The Reformation influenced understandings of gender and gender roles. When Luther read the story of creation in Genesis, he saw the creation of Adam and Eve as God’s way of preventing human loneliness. And he maintained that Adam and Eve were equals before God, and equally culpable in the Fall of Man. But he also saw men as superior and more guided by reason. He believed men were destined to lead in life, and women were destined to submit. Women also had responsibilities of their own, but these were primarily for children and the home. The Lutheran view included equality in principle, but superiority and subordination in practice.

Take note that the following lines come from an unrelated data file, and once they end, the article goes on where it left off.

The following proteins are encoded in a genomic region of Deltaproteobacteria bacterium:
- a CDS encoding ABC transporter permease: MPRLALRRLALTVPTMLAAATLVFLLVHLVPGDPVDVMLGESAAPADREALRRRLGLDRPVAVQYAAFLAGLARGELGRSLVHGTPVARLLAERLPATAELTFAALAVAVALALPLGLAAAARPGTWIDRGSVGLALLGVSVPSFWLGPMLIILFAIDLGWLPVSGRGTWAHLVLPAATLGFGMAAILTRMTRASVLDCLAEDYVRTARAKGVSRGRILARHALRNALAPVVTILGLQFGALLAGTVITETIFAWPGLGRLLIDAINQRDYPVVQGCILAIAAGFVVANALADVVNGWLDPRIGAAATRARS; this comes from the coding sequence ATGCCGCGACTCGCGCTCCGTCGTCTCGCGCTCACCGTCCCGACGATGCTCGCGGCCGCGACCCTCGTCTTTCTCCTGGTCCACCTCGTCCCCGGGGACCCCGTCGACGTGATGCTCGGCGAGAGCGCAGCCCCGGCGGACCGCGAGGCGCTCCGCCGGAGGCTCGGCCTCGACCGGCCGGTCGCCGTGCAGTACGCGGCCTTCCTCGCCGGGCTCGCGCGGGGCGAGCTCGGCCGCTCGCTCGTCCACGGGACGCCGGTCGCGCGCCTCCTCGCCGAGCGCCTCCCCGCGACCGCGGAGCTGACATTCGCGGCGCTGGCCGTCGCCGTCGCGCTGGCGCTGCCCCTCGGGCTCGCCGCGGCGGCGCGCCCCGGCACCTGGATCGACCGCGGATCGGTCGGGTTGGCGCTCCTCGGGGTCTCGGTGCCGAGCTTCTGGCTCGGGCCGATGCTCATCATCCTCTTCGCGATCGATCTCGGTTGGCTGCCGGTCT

Luther formulated the doctrine of three estates, which divided society into church, family and state. According to the doctrine, all three estates were to have the patriarchal household as their ideal, i.e. a structure in which the father exercised authority but was also a caring protector. But the picture is more ambiguous. Melanchthon, for example, had theological discussions with highly intelligent women. And despite his patriarchal view of the family, Luther emphasised that a father performs a Christian act when washing his children’s dirty nappies, for example. He also expressed his respect for his own wife by calling her Mr Kathy.
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Luther and Reformatory Ideas: Gender and Gender Roles